A quote from a letter written by his granddaughter gives us the best biographical Information: “Dr. Wilhelm Grosz was born on August 11th 1894 in the city of Vienna. His parents Bernhard and Mathilde Grosz owned a jewellery shop which was located [on Vienna’s Graben no. 12 in the first district] He was an only child and studied theory and composition at the Vienna State Academy with Richard Heuberger (1910/11); Robert Fuchs (1911/12) Franz Schreker (1912 – 1916) and graduated with honours [and his dissertation Use of Fugue in Mozart’s Vocal and Orchestral Works under the supervision of Prof. Guido Adler which resulted in his Ph.D. in musicology in 1920] At the same time, he was studying piano with the famed Richard Robert [teacher of Georg Szell, Rudolf Serkin, Hans Gál and Clara Haskell] In 1921, he was appointed conductor in Mannheim but returned one year later to Vienna to work as conductor and pianist.
“Dr Grosz married [..] Elisabeth Schön Grosz on February 10th 1927. Elisabeth Grosz had a son, Peter Müller, from a previous marriage. In 1927, they moved to Berlin and Dr. Grosz became artistic manager of Ultraphon Gramophon Co. (Later called Telefunken). During [this time in] Berlin, he was commissioned by the Reichsrundfunk [Federal Radio] to write, especially for broadcast, [..] a Cantata for two voices and orchestra…Afrika Singt, also a play A Little Melody. It is about this time that Dr. Grosz began to devote more and more of his time to more popular musical forms. On March 16th, 1930, Elisabeth [gave birth to a daughter, their only child] Eva Anneliese. In 1933, Dr. Grosz became conductor of the Kammerspiel Theater in Vienna [after being forced to leave Berlin]. [..] In 1934 he took refuge in London […] where he became Close to the lyricist Jimmy Kennedy (who died in 1985) and composed several songs [which to this day have remained] internationally popular and extremely successful. At first he wrote under the name of Will Grosz, but later under the name Hugh Williams and then Hugh Grant. “
These songs of course were the ones listed above: Red Sails in the Sunset; Isle of Capri and Harbour Lights. Grosz had Little choice while living in London as Publishers were not interested in his serious compositions, and valued his talent for combining popular melody with dance numbers. She then goes on to write that her grandparents went to New York in 1938 but with the outbreak of war found themselves stranded. Their daughter Eva Anneliese along with half-brother Peter, were still in London where they remained with family members until 1945. This would obviously cause tremendous stress, which took its toll. Grosz’s granddaughter goes on to write that during a private recital on December 10th, 1939, in Forest Hills New York, while accompanying a trio of ladies in the final scene of Rosenkavelier, he collapsed at the piano with a massive heart attack just as the Marschallin sang ‘Im Gottes Namen!’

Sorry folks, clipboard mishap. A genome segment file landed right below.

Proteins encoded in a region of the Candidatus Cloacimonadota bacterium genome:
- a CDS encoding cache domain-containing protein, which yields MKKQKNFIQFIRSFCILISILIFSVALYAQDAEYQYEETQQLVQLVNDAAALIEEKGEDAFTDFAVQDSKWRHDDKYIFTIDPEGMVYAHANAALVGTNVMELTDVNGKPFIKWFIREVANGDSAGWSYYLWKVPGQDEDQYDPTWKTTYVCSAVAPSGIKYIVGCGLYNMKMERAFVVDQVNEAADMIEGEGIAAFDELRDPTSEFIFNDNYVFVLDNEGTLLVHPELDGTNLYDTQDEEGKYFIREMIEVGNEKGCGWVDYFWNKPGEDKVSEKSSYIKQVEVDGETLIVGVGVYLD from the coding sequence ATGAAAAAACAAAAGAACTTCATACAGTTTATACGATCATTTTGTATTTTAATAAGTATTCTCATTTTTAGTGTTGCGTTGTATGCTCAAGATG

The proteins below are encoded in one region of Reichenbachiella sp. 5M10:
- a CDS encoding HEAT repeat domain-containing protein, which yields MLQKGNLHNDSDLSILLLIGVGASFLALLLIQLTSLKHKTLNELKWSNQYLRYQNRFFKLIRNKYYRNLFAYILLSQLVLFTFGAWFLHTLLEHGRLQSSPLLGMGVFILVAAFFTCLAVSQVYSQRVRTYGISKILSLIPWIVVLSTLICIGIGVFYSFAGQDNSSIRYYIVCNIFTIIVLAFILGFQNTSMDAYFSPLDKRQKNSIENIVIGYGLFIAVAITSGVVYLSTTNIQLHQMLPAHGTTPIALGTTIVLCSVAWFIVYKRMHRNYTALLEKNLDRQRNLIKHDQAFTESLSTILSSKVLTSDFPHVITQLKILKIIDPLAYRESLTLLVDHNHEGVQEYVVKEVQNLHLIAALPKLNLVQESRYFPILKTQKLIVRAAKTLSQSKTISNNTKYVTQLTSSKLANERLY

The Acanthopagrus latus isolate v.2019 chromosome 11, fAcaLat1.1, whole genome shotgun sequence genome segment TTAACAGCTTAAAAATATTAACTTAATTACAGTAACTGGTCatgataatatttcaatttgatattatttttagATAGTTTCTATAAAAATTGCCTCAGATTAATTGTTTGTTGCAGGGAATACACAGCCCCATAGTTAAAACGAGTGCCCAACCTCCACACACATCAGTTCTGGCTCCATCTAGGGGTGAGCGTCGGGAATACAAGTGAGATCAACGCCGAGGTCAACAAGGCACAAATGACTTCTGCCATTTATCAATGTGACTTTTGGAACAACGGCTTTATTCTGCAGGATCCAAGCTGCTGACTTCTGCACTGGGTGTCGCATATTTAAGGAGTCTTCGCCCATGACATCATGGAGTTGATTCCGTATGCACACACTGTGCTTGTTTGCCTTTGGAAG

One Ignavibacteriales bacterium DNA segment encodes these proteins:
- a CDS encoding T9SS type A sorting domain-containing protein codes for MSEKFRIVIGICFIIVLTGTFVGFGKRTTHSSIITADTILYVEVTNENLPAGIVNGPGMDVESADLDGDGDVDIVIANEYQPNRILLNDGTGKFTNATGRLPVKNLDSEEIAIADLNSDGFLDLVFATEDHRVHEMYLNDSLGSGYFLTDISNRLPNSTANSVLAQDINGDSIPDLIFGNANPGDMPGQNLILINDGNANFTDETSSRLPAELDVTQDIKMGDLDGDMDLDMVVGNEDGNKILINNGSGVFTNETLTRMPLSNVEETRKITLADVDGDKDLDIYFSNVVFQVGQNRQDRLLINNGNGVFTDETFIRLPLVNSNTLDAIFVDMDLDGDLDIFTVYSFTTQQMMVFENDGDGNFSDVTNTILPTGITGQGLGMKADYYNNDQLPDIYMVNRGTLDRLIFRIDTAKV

(From Grosz’s 1921 cycle: ‘Rondels’ Geh leise – Go quietly)
Early works of Grosz betray much Schrekerian influence with unmistakeably impressionistic textures, moods and instrumentation. Work at the Mannheim Opera, (inter-war the most forward looking of Germany’s opera houses), would certainly have brought him in contact with Ernst Toch and exposed him to yet another development emerging in the wake of the First World War – the first stirrings of ‘New Objectivity’. But it was the move to Berlin that allowed Grosz to move even more seamlessly than his fellow Schreker pupil Ernst Krenek from ‘serious’ music to a jazzy, popular vernacular. Indeed, he was the first Austrian composer to incorporate jazz into his music at all – quite a few years ahead of fellow Schreker pupils Ernst Krenek and Max Brand. Perhaps he was even the most talented to morph naturally from one genre to the other.
With the Hitler’s appointment as Chancellor in 1933, Grosz, who was Jewish, returned to Vienna where he ran a chamber theatre group until the attempted Nazi coup in Austria in 1934 convinced him to get his family out of Austria. The move to London and the association with the song writer Jimmy Kennedy brought him into London’s Tin Pan Alley. Though these lovely dance numbers are not like his Berlin ‘hit’ songs, they appear to have been a natural Evolution. The clip below offers the only known film footage of Wilhelm Grosz.
With the move to New York and the composition of Along the Santa Fe Trail he had embarked on what might have been a continuation of Erich Korngold’s own sector: namely, the film music for Hollywood’s golden couple: Errol Flynn and Olivia de Havilland. I always suspect that it was the tragedy of losing a homeland, family and friends combined with the excitement of ‘making it’ in America that killed Kurt Weill at the age of 50. The year that Wilhelm Grosz died of a heart attack, 1939 would have meant that he was spared from the worry of knowing whether friends and family had been murdered in Hitler’s death camps: But the stress of relocation while standing on the threshold of success in a brave new world no doubt cost us all another promising talent.
(Rondel op. 11, 1921: Irgendwohin weht der Wind – The Wind must blow in some Direction)